Vinyl records may be having a strong comeback (although there are many who would argue they never went away) but the format that vinyl replaced is unlikely to ever do so. 78 RPM shellac records were almost the only way recorded music was sold around the world for some 40 years until they disappeared at the end of the 1950s, replaced by 7-inch 45 rpm and 12-inch 33 1/3 rpm records.
The first record companies to issue 78s in NZ were a couple of independent labels in the early part of the 20th Century, Herald and Minstrel, although they issued foreign recorded releases and manufactured these in London so are beyond this story.
It would take a visit by royalty in February 1927 for the first New Zealand recordings for release to be captured. EMI in Australia took advantage of the visit of the Duke and Duchess of York to send a mobile recorder to Rotorua, and there they recorded Ana Hato and her cousin Deane Waretini for issue on the Parlophone label, although these were pressed in Australia.
It wasn't until 1948 that the first pressings of 78s were done in New Zealand, by His Master's Voice (NZ) Ltd. (later EMI New Zealand), followed a year later by the famous 'Blue Smoke' by Ruru Karaitiana on Tanza.
From those first 78s recorded in 1927 until the last 78s were manufactured in 1959, New Zealand-targeted releases often featured quite wonderful, unique artwork, both on the labels and on the paper sleeves. This page looks at some of these graphics.
The first 78s on Parlophone, from those 1927 recordings, came out on the standard purple Parlophone label (this example was an Australian recording though, from 1929) – and then someone unknown had an idea ...
It's not known who designed these first New Zealand record graphics – quite likely somebody in Parlophone Australia's art department – but they replaced the purple labels in late 1930 and then variations began to turn up ...
The brown drawing was replaced with a softer green drawing at the end of 1931.
And the soft green version that lasted into the early 1950s when these were finally deleted from the His Master's Voice (NZ) Ltd. and EMI (Australia) Ltd. catalogues.
These 1927 recordings would eventually see UK release, with Ana Hato on the label. This dates from late 1950.
Meanwhile, over at Parlophone's sister label Columbia ...
Recorded in April-June 1930 in Rotorua, by Reg Southey onto copper masters by the Australian Columbia Graphophone (Australia) Ltd., these Columbia labels were quite something, but especially when seen in their paper sleeves.
Once again, there is no known record of who designed these. These were notable as the first ever released recordings of a standalone Māori choral group.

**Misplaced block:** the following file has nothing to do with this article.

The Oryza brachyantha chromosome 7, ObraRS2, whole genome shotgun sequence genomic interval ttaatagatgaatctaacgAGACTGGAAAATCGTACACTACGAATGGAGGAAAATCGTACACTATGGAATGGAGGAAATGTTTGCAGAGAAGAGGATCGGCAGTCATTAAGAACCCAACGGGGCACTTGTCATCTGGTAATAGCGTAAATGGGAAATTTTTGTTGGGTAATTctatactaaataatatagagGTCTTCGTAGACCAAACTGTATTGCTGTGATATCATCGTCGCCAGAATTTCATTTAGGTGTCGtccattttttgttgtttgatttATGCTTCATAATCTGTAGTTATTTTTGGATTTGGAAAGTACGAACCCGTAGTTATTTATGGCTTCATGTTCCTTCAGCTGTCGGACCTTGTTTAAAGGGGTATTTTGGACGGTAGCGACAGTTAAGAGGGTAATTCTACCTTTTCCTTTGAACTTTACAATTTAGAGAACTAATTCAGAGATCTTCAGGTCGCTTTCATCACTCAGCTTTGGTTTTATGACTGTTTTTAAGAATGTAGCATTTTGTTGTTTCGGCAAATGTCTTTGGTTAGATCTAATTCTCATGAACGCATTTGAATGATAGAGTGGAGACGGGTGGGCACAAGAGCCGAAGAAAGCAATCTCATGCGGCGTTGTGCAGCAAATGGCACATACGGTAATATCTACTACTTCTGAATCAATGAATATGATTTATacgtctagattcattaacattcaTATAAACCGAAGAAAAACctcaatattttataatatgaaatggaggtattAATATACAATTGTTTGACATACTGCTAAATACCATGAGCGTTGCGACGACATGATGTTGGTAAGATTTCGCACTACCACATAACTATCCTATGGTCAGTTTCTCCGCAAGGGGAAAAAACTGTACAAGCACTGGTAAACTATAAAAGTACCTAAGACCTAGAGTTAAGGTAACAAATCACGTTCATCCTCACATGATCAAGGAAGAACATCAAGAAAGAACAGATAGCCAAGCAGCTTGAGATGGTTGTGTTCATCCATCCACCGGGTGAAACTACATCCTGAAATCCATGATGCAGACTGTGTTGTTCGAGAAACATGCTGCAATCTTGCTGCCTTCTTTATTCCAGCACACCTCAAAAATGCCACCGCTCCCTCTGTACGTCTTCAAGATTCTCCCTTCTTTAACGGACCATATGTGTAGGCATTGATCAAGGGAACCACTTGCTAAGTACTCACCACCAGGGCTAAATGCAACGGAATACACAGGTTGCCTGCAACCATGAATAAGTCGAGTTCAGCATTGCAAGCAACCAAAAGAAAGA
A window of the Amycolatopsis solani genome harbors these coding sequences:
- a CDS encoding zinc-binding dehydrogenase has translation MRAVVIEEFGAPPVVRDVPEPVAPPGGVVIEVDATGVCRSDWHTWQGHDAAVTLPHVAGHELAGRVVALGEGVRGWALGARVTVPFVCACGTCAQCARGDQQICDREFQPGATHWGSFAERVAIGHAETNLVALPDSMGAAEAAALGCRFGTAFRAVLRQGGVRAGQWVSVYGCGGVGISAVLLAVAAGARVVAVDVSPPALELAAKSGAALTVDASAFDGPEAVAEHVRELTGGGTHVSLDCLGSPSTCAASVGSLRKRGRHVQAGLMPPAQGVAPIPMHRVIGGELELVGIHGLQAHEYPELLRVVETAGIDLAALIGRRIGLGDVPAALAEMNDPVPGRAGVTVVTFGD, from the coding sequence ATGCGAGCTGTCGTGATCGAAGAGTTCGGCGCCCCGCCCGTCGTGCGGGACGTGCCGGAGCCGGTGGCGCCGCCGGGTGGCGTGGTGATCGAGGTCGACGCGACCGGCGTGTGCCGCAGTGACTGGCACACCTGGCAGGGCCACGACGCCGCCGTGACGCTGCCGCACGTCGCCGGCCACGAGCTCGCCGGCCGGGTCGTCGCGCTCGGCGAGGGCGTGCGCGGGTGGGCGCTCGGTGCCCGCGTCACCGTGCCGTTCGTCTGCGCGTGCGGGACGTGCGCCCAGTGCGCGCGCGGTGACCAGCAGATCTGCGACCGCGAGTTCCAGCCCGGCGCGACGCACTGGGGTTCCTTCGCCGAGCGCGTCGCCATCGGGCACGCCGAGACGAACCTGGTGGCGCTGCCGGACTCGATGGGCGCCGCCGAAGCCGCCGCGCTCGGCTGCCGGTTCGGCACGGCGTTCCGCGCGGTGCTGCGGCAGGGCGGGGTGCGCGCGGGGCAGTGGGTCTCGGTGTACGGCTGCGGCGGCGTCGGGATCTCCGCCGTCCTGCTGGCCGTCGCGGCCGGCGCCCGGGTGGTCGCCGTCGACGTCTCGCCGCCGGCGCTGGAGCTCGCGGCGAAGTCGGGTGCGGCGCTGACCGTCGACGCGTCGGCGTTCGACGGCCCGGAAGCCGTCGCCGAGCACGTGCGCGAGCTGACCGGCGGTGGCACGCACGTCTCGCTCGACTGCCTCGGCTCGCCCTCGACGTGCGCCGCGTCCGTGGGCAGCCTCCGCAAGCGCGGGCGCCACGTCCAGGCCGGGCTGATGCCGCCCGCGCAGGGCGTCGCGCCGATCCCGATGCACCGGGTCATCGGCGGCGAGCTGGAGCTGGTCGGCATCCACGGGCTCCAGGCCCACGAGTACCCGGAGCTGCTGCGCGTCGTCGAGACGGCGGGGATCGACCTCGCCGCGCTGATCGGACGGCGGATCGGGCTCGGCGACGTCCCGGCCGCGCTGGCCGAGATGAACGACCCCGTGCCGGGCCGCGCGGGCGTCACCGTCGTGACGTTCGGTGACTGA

When His Master's Voice (NZ) Ltd. began pressing theit own releases in New Zealand in 1948 they reissued the Columbia 78s, losing the labels but retaining the Australian catalogue numbers.
In 1949 the Tanza ("To Assist New Zealand Artists") label was launched, with this famous recording:
The green and silver labels were followed by:
A brown and white label.
A red label, and ...
A pink one, and ...
My favourite, the red Tanza label (first seen on reissues in 1950).
The Tanza 78 releases were issued as follows:
1949 ended with Z15
1950 ended with Z50
1951 ended with between Z81 to Z89
1952 ended with Z157
1953 ended with Z209
1954 ended with Z232
1955 ended with Z275
1956 to 1959 Z276 to Z316
(courtesy of Donald McLeod)
Tanza kicked off the industry but it was shortly followed by the Stebbing brothers' early labels. In the early 1950s Stebbing was one of two labels the siblings Phil and Eldred had in-house.
The other was the first Zodiac label.
They would also custom manufacture other small labels, including the Aurotor label from Rotorua (the label's name is the town spelled backwards), before they (temporarily) shut down their labels in 1954.
And then the future arrived with this, claimed as the first rock and roll recording done outside the US, and on an early HMV red and gold label. The labels on these signified price codes, with the above being full price and the below a slightly cheaper price point. The purple labels were still cheaper.
A variant of this label would exist on the 7-inch 45s that would begin to replace 78s from about 1957 onwards, with the blue HMV labels surviving until 1968.
And finally, in 1957, Eldred (now without brother Phil as a partner – Phil had moved into live sound), revived Zodiac. It would become one of the great New Zealand-owned labels, mostly on vinyl, not shellac. However, several second-generation Zodiac releases were also issued on 78, including one (from The Howard Morrison Quartet) that was only 78 as late as 1959.
This page is just an overview of 78s in New Zealand. For a more detailed look at these pioneering discs, please go to Adam Miller's site. The images here come from Adam, Chris Bourke and, mostly, from my own collection.
Thank you to Mark Reardon, Adam Gifford and the National Library of New Zealand for assistance and dating.